... I ran a Kryptonite cable from a door handle inside the car (a VW GTi, the door handles were held in place with two M8 bolts, and the door handle had a metal core.... pretty dang tough to pull out), out the passenger window or the tilted sunroof to a fatty Bulldog U-lock around the bike's rear triangle and rear wheel. That is about as secure as you're going to make it, but still not secure enough for bad neighborhoods, or overnight. Kryptonite cables are not that hard to cut, and U-locks can be popped open with a tire jack. Any rack locks are pretty dang easy to defeat with a hammer, a pair of vice grips and a big fat flat screwdriver. The locks and tumblers are made of brass and cast pot metal.

    Now I got a Kryptonite style big ass covered grade 5 steel chain attached to the trailer hitch under the car. The chains are harder to cut, but still can be defeated.

    One bit advantage to a roof rack is that it is harder to get leverage on a set of bolt cutters.

    You can take a Kryptonite fatty cable, loop it through the roof rack rail into itself, and secure it to a bike with a U-Lock.



    Heh... you say you have 7 1/4" of clearance. I'm pretty sure I'm under 5" back there.... maybe 4". IIRC, I have less than 3" up front. I think I'm going to invest in a Panzer Plate before I try to brave a fireroad in this thing. The PP is like a 6mm thick plate of aluminum that covers the entire underside of the engine bay back to the tranny.
    Last edited by pimpbot; 03-02-2010 at 12:51 PM.

  18. #18
    Lopen is sneller....
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    For me driving spirited and a rack don't match. Driving to the trail head is all part of the fun therefore the bikes are in the car not on a rack. A roof rack def ruins the handling of our car (its a Sub 3.0 R Spec B). I never tried a hitch rack on it but can't imagine I would like the weight that far behind the rear axle.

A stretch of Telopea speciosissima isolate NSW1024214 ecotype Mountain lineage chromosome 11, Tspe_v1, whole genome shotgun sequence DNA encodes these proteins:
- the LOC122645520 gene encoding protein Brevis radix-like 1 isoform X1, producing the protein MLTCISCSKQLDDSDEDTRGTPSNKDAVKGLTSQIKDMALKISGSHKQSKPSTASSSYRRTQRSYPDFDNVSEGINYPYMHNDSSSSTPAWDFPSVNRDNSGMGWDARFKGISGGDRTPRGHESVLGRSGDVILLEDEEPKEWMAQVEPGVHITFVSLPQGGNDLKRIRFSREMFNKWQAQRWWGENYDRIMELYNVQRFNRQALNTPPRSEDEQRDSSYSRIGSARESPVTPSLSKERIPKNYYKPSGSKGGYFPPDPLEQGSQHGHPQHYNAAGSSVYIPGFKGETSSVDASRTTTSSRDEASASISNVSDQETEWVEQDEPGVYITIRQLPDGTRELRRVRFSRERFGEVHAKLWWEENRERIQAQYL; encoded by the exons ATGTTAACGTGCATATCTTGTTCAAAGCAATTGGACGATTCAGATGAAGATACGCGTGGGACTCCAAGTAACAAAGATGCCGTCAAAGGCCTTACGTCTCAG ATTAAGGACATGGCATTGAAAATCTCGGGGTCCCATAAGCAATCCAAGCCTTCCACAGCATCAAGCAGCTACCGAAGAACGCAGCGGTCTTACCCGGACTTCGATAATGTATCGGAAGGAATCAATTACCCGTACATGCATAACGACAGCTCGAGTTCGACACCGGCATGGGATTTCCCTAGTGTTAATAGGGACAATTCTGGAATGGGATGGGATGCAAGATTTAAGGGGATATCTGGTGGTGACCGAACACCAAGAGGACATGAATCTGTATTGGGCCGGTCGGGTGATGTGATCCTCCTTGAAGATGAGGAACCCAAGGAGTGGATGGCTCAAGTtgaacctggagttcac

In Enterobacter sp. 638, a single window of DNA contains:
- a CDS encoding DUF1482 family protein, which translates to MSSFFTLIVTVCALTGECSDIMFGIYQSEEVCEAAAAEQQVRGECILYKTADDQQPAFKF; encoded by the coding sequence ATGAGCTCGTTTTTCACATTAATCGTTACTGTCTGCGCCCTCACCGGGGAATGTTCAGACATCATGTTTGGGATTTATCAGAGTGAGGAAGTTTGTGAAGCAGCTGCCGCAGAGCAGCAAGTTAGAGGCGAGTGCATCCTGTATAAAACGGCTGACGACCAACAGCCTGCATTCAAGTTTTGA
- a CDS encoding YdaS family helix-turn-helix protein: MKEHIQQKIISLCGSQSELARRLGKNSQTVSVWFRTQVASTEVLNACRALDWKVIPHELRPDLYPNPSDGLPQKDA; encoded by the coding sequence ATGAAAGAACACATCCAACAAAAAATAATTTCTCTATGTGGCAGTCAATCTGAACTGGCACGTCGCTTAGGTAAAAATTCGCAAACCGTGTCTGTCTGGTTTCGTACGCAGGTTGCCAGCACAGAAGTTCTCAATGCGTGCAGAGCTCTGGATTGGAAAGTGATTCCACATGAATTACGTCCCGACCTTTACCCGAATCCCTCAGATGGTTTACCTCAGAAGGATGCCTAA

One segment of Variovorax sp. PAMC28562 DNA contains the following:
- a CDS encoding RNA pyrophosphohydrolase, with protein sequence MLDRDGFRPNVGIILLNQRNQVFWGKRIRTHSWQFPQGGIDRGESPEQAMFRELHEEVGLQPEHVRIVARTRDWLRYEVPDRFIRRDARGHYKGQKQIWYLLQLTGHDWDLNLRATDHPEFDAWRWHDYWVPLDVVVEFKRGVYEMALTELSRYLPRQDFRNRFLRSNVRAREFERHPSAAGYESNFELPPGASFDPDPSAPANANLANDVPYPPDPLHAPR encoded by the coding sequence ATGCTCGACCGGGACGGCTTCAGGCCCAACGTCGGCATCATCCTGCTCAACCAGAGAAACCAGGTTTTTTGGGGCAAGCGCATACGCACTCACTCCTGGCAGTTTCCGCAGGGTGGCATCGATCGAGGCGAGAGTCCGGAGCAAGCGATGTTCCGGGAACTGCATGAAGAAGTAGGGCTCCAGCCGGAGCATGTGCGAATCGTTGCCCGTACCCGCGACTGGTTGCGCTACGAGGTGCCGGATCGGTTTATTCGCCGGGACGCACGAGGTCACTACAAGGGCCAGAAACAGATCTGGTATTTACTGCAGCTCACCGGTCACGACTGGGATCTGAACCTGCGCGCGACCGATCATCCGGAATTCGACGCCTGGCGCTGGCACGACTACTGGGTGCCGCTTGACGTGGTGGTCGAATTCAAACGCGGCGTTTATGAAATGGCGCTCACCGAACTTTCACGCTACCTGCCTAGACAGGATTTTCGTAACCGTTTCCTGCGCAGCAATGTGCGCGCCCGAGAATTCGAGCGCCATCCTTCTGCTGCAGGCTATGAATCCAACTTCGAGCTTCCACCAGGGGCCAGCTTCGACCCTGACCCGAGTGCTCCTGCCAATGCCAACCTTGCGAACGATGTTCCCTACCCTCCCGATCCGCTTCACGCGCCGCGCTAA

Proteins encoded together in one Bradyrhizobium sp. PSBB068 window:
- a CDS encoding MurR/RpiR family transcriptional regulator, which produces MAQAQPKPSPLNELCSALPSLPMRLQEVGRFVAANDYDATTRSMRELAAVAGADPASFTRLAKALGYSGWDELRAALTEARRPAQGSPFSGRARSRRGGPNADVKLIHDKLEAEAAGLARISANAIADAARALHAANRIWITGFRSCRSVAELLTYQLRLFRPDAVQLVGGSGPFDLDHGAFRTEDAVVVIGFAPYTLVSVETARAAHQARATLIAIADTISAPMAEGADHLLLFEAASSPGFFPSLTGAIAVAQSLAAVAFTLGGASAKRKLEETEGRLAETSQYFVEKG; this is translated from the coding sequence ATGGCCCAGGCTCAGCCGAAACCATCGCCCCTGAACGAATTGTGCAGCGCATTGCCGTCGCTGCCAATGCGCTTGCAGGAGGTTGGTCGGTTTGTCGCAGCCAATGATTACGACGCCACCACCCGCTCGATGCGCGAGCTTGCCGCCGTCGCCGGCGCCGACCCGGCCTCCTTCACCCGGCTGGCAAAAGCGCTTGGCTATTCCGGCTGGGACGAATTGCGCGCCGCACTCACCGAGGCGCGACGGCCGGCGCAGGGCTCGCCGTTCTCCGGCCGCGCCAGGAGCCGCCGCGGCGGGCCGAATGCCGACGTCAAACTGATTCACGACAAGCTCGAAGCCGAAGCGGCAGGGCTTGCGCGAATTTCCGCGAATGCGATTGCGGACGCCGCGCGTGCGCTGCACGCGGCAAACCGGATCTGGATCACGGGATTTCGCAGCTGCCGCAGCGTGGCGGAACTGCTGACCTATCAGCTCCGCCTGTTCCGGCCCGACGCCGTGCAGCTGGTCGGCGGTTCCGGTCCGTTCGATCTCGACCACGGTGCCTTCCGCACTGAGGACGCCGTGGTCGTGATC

19. #19
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    I have a T2 on my subaru WRX with a factory towbar. This works well because the towbar is not down low like some of the hidden-hitch models (but you can still only see it from the rear if you are looking for it), and then the T2 has a design that is higher off the ground the further back you go. This leads to pretty good departure-angles, (no dragging) and of course it is super sturdy.
    "It's only when you stand over it, you know, when you physically stand over the bike, that then you say 'hey, I don't have much stand over height', you know"-T. Ellsworth

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  20. #20
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    Quote Originally Posted by Uzzi
    I never tried a hitch rack on it but can't imagine I would like the weight that far behind the rear axle.
    Ok, but do you realize how screwed up the Subaru layout is in the first place? It works for them and the AWD is a huge factor, but the engine is AHEAD of the front axle (which is why subaru's noses are very long). Audi also does this, but the point is you have a lot of weight in front of the front axle, so while it may not be optimal for the rear springs, I wouldn't worry too much about the weight distro.
    "It's only when you stand over it, you know, when you physically stand over the bike, that then you say 'hey, I don't have much stand over height', you know"-T. Ellsworth

    You're turning black metallic.

  21. #21
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    @ pimpbot
    Thanks for the advice with the locks. I went to my local bike rack store and the eldest guy there recommended I get the thickest cable to secure the bike and rack to the factory side rails since the Bay Area is seeing a trend of stolen bikes. I found myself the cable I want (it's at least 5/8 inch in diameter), but I'm not sure what lock I should use...

    @ Uzzi
    The boxer engine should keep the center of gravity lower than most "normal" passenger cars.

    @ Jayem
    Thanks for the suggestion. And as for the engines being too far forward in Subarus and Audis, I knew about that flaw already XD


    EDIT: Oh, I take back what I said about the Yakima Forklift. It's just that I didn't mount it correctly on the factory crossbars. The dudes at the bike rack store told me I did it wrong, so I fixed it to the point where they approved of my mounting of the Yakima Forklift.

  22. #22